Panama City Beach addresses dangerous rip currents
Single red flags are flying high on Panama City Beach Saturday.
Warning beach visitors: Knee-high is too high.
"Right now we have red flags flying, we may see double red flags," said Geoff McConnell, Panama City Beach Council member.
Panama City Beach officials say they averaged 70 service calls per day this summer.
"There was one weekend where I know Bay County had over a hundred, just in one weekend, it's been way too many, a lot," said Riley Thore, Panama City Beach lifeguard.
Some beach visitors say they would like to see more lifeguards.
"I know parents are out here with their kids, but we need somebody that's trained to protect them in the water," said Coreinel Williams, visiting from New Orleans.
But funding for more lifeguards may be hard to come by.
The state legislature controls how much money the TDC can give to public safety. Right now, Bay County and Panama City Beach are collecting nearly a million dollars. Some local officials say more is needed to keep people safe.
At a recent beach safety workshop, local leaders discussed alternative ways to fund the lifeguards.
"We did talk about having a public and private partnership with some of the condos and hotels here and hopefully we can come to fruition on getting some of those stood up," said McConnell.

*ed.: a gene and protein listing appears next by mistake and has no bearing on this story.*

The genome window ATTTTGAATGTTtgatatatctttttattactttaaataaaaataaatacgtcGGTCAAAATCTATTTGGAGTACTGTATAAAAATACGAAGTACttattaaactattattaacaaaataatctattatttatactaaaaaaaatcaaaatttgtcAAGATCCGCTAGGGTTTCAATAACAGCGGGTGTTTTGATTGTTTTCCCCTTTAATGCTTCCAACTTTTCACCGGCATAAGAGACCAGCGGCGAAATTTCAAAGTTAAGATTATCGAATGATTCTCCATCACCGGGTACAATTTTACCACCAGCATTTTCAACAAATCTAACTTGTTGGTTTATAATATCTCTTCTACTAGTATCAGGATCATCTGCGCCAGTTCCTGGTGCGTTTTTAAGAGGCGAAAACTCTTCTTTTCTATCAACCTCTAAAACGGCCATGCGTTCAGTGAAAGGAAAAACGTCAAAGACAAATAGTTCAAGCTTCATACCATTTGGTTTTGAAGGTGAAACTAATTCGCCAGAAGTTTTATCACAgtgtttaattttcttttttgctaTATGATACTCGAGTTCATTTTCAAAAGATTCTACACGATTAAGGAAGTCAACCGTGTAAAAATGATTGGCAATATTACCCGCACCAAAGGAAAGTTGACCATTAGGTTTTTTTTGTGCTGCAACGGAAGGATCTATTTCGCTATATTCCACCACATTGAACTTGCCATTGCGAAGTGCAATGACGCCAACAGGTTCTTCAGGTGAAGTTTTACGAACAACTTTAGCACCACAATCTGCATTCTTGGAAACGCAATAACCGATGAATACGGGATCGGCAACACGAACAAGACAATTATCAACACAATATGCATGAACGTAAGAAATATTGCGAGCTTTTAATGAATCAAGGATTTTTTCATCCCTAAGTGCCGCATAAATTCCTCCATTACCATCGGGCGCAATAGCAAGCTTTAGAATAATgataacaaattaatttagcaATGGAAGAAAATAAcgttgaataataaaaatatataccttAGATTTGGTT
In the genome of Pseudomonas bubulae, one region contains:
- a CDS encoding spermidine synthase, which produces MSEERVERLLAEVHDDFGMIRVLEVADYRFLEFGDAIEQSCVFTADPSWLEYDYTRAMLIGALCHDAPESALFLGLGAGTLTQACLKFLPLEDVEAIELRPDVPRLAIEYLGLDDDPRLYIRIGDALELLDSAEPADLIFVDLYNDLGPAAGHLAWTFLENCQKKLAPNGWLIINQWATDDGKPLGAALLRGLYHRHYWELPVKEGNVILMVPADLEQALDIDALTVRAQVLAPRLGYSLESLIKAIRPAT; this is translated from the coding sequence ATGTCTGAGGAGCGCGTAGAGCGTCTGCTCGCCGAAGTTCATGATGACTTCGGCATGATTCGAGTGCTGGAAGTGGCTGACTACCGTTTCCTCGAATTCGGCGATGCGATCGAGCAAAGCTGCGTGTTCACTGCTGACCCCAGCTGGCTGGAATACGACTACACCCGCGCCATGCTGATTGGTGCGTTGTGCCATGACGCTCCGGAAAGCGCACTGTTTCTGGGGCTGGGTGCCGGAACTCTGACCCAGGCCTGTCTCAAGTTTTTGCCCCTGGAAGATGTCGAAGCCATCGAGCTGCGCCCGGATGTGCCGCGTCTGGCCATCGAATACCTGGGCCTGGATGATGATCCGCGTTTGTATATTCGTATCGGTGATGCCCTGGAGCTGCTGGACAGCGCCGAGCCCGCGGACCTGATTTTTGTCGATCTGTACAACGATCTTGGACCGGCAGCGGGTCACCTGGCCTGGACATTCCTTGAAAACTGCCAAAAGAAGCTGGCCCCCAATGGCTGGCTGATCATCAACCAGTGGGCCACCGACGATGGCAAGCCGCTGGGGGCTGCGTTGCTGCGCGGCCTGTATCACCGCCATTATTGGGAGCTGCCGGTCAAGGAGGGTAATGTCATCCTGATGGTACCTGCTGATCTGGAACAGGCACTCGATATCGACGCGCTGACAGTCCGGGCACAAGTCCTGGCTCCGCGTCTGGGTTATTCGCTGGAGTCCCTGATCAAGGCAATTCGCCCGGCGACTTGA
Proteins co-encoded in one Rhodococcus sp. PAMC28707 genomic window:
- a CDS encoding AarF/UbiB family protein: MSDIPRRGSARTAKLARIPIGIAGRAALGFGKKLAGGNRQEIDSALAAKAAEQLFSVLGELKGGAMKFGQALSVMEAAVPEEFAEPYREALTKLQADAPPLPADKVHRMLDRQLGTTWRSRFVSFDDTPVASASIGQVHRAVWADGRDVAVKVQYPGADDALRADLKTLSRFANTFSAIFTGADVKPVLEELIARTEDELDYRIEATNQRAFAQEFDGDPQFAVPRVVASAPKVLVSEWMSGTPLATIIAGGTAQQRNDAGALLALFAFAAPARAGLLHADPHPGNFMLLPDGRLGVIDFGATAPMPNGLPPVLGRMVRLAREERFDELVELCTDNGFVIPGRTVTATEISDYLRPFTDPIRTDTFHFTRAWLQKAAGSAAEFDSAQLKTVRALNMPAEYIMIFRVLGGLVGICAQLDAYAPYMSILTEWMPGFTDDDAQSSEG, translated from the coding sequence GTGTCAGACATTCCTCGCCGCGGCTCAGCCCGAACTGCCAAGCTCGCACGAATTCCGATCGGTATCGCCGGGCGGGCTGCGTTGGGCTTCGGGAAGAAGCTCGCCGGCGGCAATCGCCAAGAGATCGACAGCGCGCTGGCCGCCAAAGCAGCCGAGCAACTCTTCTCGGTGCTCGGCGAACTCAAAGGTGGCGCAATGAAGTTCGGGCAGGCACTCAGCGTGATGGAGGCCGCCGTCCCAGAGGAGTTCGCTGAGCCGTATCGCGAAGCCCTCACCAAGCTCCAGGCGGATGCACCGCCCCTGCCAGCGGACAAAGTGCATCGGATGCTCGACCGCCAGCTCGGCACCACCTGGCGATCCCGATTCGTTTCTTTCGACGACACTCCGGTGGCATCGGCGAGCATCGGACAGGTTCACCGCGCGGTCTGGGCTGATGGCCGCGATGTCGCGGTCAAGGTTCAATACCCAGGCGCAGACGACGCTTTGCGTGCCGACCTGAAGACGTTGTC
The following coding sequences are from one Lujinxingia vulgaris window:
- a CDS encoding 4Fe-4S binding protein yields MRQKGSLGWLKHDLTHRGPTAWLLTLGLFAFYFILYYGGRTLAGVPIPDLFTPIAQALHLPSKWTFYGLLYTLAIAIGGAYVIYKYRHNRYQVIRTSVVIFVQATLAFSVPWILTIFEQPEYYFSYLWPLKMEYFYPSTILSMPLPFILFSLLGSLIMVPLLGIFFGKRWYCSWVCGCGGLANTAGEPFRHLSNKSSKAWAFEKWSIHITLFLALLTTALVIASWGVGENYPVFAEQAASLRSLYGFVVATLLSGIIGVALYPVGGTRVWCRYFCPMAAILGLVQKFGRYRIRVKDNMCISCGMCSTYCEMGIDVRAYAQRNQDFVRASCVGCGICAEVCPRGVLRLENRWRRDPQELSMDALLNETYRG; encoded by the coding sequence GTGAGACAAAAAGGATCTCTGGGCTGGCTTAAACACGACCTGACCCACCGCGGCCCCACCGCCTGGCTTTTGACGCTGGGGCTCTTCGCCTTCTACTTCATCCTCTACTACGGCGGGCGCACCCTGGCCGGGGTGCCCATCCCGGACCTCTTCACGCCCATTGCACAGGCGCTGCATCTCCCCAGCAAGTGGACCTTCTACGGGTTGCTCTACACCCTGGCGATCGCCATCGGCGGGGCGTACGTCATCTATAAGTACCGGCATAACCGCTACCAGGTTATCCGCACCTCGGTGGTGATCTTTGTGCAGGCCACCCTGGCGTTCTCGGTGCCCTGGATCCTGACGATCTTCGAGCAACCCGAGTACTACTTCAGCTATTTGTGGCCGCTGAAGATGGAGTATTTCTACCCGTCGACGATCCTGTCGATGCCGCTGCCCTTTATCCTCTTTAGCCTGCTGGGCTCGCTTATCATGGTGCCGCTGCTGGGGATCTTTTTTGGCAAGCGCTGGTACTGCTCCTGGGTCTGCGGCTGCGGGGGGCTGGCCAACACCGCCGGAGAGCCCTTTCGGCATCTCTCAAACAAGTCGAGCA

With rough Gulf waters putting beachgoers in danger this summer, rescues put a huge strain on beach lifeguards.
"We only have the funding for two towers so there's only four of us down here so when we're running rescues back to back to back, we get exhausted after probably, like, rescue five or six," said Thore.
Making the main message from community leaders more urgent.
"Be safe, keep an eye out on our flag system and have a good time."
Officials say they hope the new Beach Safety Ordinance will keep people out of dangerous waters.
The ordinance rules state anyone who goes in the water when double red flags are flying could face fines up to 500 dollars, or even jail time.